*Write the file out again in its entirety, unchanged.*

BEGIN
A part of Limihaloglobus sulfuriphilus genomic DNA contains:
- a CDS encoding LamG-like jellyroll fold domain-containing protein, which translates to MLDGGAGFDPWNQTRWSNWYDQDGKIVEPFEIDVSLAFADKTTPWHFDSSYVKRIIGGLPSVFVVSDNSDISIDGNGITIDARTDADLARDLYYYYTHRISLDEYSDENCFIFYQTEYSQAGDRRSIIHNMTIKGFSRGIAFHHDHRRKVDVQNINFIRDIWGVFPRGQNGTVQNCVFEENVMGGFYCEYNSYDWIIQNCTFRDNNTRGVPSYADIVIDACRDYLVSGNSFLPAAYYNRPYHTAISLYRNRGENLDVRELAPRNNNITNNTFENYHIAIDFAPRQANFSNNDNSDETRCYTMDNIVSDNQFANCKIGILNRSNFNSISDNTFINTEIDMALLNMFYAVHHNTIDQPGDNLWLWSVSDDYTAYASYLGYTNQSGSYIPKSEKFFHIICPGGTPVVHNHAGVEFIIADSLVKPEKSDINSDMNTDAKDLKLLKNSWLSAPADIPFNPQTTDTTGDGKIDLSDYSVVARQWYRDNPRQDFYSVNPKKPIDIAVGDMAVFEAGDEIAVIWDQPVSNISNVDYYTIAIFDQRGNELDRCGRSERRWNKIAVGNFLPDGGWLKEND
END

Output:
A part of Limihaloglobus sulfuriphilus genomic DNA contains:
- a CDS encoding LamG-like jellyroll fold domain-containing protein, which translates to MLDGGAGFDPWNQTRWSNWYDQDGKIVEPFEIDVSLAFADKTTPWHFDSSYVKRIIGGLPSVFVVSDNSDISIDGNGITIDARTDADLARDLYYYYTHRISLDEYSDENCFIFYQTEYSQAGDRRSIIHNMTIKGFSRGIAFHHDHRRKVDVQNINFIRDIWGVFPRGQNGTVQNCVFEENVMGGFYCEYNSYDWIIQNCTFRDNNTRGVPSYADIVIDACRDYLVSGNSFLPAAYYNRPYHTAISLYRNRGENLDVRELAPRNNNITNNTFENYHIAIDFAPRQANFSNNDNSDETRCYTMDNIVSDNQFANCKIGILNRSNFNSISDNTFINTEIDMALLNMFYAVHHNTIDQPGDNLWLWSVSDDYTAYASYLGYTNQSGSYIPKSEKFFHIICPGGTPVVHNHAGVEFIIADSLVKPEKSDINSDMNTDAKDLKLLKNSWLSAPADIPFNPQTTDTTGDGKIDLSDYSVVARQWYRDNPRQDFYSVNPKKPIDIAVGDMAVFEAGDEIAVIWDQPVSNISNVDYYTIAIFDQRGNELDRCGRSERRWNKIAVGNFLPDGGWLKEND